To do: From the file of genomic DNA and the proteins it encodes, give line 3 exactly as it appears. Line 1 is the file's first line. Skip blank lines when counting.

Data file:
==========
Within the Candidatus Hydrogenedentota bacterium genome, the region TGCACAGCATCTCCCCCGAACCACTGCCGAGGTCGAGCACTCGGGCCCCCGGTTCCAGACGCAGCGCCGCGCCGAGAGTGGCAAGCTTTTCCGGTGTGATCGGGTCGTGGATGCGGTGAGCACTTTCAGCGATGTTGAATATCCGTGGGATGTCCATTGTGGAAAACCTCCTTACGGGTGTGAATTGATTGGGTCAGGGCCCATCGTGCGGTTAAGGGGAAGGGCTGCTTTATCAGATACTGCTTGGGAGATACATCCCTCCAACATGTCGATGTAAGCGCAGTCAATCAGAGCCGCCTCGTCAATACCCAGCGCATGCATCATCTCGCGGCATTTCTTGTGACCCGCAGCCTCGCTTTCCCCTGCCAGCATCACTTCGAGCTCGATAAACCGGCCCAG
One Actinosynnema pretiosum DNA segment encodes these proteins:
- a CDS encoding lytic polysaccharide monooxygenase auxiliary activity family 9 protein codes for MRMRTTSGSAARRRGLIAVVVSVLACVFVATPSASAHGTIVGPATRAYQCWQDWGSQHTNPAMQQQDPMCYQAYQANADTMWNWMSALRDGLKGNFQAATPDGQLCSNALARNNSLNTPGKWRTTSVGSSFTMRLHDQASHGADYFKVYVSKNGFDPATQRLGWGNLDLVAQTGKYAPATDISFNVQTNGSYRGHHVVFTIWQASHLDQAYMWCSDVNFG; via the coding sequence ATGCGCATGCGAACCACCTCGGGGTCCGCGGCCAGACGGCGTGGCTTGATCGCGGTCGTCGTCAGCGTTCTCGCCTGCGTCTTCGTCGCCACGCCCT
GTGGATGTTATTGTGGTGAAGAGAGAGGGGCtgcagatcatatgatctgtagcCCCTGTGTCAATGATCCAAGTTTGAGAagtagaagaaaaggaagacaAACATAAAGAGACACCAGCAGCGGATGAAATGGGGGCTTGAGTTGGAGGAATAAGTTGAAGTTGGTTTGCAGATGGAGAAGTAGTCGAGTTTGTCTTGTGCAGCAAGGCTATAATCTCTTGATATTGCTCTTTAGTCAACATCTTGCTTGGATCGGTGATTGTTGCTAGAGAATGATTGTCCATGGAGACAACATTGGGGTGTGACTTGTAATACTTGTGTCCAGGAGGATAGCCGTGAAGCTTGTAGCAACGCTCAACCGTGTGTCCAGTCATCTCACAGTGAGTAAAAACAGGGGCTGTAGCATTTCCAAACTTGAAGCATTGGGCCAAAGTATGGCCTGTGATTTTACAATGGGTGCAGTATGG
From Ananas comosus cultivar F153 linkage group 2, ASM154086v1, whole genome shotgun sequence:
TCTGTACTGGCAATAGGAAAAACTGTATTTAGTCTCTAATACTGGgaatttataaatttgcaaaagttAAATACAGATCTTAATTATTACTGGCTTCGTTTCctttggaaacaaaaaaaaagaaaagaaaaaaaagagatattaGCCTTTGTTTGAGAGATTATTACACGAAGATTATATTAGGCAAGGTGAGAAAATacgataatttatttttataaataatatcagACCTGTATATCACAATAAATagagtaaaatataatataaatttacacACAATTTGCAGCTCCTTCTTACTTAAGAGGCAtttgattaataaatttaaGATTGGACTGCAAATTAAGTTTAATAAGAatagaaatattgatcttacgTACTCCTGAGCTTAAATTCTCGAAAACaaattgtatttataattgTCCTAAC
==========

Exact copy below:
- a CDS encoding lytic polysaccharide monooxygenase auxiliary activity family 9 protein codes for MRMRTTSGSAARRRGLIAVVVSVLACVFVATPSASAHGTIVGPATRAYQCWQDWGSQHTNPAMQQQDPMCYQAYQANADTMWNWMSALRDGLKGNFQAATPDGQLCSNALARNNSLNTPGKWRTTSVGSSFTMRLHDQASHGADYFKVYVSKNGFDPATQRLGWGNLDLVAQTGKYAPATDISFNVQTNGSYRGHHVVFTIWQASHLDQAYMWCSDVNFG; via the coding sequence ATGCGCATGCGAACCACCTCGGGGTCCGCGGCCAGACGGCGTGGCTTGATCGCGGTCGTCGTCAGCGTTCTCGCCTGCGTCTTCGTCGCCACGCCCT